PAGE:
By John R. Platt
Nautilus shells are big business. The U.S. imports more than 100,000 of the iconic mollusk shells every year, according to a recent study by the U.S. Fish and Wildlife Service (FWS). The shells end up online or in stores around the country, where they sell for anywhere from $15 to a few hundred dollars.
But that level of trade is unsustainable, according to new research by Peter Ward, a professor at the University of Adelaide in Australia, who has been studying nautilus species for several years. Ward and other nautilus experts were in the U.S. last week for a meeting with FWS and the National Oceanic and Atmospheric Administration (NOAA) to help inform efforts that may, in the next few years, result in limiting or banning trade in nautilus shells.
Ward’s message is clear. “There is no sustainable fishery for nautilus possible anywhere,” he says of the mollusks, which are found only in the Indo-Pacific region of the world. “They are on the knife-edge” of extinction, he adds. His research, pending publication in PLoS ONE, shows that nautilus populations in heavily fished areas, especially the Philippines, are almost gone. Ward’s most recent surveys found 10 to 15 nautiluses per square kilometer in Australia’s Great Barrier Reef but almost none in the Philippines’ Bohol Strait and other fishing locations, which had also been overfished of all large fish species. The new surveys follow similar findings that Ward and his colleagues reported in 2010 in Fisheries Research, which found that populations in the Philippines had declined by 80 percent since 1980 and called for the famous chambered nautilus (Nautilus pompilius) species to be listed as endangered.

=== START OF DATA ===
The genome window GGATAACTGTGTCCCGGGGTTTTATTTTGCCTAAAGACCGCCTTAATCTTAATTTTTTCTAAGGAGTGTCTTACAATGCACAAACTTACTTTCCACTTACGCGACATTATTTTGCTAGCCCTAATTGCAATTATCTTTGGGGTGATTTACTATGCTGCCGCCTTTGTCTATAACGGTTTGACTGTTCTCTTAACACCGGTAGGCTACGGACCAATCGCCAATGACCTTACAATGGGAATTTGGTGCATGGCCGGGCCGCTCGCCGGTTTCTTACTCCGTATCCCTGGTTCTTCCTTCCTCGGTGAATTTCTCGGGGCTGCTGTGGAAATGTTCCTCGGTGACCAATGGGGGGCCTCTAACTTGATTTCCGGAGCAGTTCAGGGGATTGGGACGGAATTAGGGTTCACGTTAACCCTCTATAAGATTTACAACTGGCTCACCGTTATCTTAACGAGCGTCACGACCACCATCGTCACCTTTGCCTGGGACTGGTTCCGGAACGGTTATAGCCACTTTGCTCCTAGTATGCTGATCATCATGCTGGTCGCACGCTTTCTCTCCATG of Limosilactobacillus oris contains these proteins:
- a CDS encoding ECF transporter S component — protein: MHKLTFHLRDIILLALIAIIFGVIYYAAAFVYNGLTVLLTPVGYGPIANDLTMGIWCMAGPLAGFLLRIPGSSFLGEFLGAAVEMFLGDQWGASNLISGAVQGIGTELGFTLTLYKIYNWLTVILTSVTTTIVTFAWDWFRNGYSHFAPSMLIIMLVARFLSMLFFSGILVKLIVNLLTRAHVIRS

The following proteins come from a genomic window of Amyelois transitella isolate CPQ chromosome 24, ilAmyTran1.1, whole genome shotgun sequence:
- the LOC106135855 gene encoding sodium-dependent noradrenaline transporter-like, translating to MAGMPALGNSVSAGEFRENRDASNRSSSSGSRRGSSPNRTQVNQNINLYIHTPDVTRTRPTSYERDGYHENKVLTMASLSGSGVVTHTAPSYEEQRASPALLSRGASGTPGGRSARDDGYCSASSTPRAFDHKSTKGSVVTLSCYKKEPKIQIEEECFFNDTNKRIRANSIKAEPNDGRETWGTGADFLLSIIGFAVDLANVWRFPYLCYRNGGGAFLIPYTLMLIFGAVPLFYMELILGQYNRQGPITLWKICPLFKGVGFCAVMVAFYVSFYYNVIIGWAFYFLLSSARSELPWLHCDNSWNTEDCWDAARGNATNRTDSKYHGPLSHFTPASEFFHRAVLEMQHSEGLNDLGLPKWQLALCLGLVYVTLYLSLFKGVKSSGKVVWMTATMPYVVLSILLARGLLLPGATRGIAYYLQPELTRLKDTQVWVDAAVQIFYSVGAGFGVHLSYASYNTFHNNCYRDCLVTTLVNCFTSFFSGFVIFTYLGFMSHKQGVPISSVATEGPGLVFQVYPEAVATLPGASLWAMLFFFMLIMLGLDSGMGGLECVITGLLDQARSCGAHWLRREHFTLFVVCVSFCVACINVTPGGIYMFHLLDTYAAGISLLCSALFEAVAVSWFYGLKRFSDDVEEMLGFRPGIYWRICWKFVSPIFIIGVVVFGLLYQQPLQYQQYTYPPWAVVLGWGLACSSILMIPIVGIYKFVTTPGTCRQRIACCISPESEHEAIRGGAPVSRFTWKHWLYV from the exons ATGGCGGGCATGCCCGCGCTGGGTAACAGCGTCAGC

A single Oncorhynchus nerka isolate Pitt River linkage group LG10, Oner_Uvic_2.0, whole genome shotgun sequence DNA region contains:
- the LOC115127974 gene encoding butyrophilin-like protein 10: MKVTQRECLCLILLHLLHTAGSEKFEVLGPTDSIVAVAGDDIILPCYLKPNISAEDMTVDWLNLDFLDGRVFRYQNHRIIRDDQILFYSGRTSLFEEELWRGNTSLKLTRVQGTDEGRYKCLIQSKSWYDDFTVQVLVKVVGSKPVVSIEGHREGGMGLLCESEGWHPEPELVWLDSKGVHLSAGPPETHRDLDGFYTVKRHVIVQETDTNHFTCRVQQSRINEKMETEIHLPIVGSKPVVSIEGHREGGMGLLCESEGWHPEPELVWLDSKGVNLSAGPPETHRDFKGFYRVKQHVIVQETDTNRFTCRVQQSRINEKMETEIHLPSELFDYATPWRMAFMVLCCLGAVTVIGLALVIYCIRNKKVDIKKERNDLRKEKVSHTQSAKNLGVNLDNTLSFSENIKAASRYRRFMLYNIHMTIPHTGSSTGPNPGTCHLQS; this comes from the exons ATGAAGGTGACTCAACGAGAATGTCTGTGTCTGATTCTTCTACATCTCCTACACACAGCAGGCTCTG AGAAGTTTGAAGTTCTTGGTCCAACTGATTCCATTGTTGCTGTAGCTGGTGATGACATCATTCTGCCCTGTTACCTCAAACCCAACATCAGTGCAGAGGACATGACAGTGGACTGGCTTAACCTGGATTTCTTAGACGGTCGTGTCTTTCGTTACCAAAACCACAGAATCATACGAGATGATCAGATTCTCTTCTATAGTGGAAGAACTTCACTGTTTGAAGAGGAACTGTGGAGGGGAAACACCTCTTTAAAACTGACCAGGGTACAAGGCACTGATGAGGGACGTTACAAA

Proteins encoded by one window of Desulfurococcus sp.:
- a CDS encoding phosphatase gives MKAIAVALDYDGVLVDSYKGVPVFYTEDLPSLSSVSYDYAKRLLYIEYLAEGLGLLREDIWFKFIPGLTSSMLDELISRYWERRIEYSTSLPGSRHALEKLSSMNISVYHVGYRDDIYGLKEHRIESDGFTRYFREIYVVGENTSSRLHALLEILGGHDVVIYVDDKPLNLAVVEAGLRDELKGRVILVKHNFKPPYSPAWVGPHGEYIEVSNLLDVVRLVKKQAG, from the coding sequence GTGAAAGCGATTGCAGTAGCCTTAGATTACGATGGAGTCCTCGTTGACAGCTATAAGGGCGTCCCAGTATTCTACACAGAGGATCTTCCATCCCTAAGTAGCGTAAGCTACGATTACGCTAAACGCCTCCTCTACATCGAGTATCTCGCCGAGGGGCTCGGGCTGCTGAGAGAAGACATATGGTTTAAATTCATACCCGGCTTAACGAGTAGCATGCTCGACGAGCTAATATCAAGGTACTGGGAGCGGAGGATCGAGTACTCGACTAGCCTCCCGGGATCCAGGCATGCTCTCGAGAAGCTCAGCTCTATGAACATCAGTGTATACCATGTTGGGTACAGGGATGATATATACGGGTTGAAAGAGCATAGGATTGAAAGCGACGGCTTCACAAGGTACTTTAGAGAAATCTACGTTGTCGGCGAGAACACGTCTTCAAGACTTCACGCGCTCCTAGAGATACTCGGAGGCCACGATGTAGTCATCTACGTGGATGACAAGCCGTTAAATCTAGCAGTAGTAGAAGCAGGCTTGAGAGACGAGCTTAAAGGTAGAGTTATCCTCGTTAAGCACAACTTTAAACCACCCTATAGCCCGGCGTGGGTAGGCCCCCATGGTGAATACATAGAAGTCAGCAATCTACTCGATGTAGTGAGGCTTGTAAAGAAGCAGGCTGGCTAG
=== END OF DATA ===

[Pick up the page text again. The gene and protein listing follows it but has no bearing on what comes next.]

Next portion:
Nautiluses currently have very few protections and no restrictions when it comes to international trade. The Australian government regulates the harvest of some of the Australian species, but Ward said they still turn up for sale on eBay and other sites regularly. No nautilus species currently appear on the International Union for Conservation of Nature’s Red List of Threatened Species, despite earlier warnings of their decline.
Conservationists have discussed possible nautilus protections several times in recent years. The FWS in 2011 said there “wasn’t enough data” to justify nautilus protections at the time but the agency has funded research into global nautilus populations and threats. The research found that more than 500,000 nautilus shells were imported into the U.S. between 2006 and 2010 but did not uncover enough information on nautilus life cycles or the full impact of international trade. A proposal at the most recent meeting of the Convention on International Trade in Endangered Species (CITES) did not pass.
Last week’s meeting between the FWS, NOAA and nautilus scientists was an important step. “This will help inform future decision-making by the U.S. government about whether the species meets the criteria for listing in the CITES Appendices,” says Claire Cassel, FWS senior public affairs specialist. The service is now preparing for the next CITES meeting in 2016 and will soon publish a call in the Federal Register for public comment and additional information on nautilus populations and trade. For at least the next few years, though, the trade in nautilus shells will continue unabated.